The three primary characteristics of this change model according to Lawler and Sillitoe (2010) is unfreezing the current processes, instituting a change of those processes, and stopping the attitudes that come with change.
As an organization that rotates leadership and personnel every three to four years, I do see this model. There are some that just leaves the old policies in place because either they do not want to deal with it or think that it is not as important as something else. I have seen those that come in and shred everything and start it over. The processes that are scraped are more of the internal processes. The much larger process change has to submit up higher. A higher process change is something that has happened over a few years.
Submission of Warrant Officer Packages at one time was submitted by paper package mailed. Then it went to scanned and hard copy. Then it went to just scan. The current way to submit is online. The intent was to speed up the process of package transfer, which is why they did this change over time. Those making the packages (like me) was a little frustrated because it looked like double work at some points, but I did see the benefit of the change from mail to scan because it saved money on mailing and I had better tracking on scan and email.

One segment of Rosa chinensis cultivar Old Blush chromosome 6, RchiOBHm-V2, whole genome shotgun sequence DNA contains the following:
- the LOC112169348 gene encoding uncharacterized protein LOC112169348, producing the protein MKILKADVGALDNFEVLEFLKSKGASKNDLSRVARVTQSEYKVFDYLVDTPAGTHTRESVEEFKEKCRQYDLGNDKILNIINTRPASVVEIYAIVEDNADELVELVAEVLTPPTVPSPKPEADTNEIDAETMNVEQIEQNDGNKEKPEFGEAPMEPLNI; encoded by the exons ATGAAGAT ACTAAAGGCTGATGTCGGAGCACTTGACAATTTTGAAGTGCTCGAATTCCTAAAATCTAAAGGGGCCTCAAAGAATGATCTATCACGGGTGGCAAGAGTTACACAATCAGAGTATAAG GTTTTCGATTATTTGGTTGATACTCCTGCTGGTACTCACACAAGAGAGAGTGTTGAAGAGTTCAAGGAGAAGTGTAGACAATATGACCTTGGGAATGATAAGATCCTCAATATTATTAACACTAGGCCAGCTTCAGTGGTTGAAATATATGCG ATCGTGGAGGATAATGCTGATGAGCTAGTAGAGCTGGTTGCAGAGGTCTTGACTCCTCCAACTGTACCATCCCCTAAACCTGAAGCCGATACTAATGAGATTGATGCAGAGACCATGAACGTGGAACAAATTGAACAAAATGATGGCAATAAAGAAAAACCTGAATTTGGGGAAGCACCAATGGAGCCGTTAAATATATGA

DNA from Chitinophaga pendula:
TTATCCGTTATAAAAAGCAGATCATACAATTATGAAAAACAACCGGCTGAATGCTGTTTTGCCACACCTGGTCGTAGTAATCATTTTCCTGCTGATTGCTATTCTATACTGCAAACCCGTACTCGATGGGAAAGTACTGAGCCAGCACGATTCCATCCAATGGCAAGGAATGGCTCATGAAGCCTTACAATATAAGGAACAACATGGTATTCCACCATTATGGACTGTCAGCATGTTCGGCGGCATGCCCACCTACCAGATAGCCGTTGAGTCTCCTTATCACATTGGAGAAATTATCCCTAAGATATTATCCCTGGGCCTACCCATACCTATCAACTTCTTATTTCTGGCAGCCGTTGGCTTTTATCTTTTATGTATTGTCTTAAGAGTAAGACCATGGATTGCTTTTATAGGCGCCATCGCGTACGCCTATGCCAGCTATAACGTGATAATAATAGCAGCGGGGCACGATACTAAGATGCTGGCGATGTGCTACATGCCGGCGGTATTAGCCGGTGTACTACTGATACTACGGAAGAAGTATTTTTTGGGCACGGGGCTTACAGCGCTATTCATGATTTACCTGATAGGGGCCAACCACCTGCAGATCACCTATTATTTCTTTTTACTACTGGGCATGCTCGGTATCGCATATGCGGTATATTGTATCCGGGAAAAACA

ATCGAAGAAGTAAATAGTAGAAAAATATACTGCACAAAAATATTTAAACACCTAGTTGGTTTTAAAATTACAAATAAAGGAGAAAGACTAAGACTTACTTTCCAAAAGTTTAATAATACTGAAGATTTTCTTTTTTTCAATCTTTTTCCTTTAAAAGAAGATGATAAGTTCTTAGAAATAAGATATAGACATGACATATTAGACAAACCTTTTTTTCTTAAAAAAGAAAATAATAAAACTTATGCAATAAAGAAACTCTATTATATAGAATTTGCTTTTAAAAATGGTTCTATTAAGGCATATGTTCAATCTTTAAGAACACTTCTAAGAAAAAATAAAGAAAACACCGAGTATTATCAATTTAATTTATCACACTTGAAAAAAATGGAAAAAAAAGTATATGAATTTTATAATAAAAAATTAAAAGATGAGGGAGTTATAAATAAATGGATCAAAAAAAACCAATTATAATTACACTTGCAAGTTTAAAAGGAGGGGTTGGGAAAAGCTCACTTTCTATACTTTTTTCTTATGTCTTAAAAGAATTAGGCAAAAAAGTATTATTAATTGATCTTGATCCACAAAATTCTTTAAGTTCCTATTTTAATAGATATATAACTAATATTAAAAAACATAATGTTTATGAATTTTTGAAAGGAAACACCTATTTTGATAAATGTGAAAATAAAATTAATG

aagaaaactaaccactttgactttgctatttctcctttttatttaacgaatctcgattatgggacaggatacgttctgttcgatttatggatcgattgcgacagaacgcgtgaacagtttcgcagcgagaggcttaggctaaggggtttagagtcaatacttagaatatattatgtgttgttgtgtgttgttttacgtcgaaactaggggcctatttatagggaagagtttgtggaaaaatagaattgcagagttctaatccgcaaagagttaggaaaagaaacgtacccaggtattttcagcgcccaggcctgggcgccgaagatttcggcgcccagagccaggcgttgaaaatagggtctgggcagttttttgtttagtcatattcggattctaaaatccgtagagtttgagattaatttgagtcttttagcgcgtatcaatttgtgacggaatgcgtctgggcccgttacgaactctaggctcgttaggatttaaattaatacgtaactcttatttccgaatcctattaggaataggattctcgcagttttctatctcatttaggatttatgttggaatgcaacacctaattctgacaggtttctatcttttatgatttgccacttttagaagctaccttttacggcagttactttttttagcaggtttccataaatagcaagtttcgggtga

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... everyone. The model breaks it down from the old process, new process, and assisting employees to understand.
In my simple case that I presented to the leadership, it was coming from a former recruiter. I was willing to take it on but as the admin chief, I had 20 plus jobs already. The other former recruiters were upset that they were screened for the job and the one that was chosen turned the entire program around. I was there as the well as a secondary to assist. He did good and recognized with an award not only from the inspectors but the command when he left.
The Commanding Officer is the ultimate person that takes the failure because it is his command. The failure does trickle down and what I did not want to happen is what O 'Neill (1990) pointed out which is making a change haphazardly. I had enough time to prepare my thoughts when the time came.
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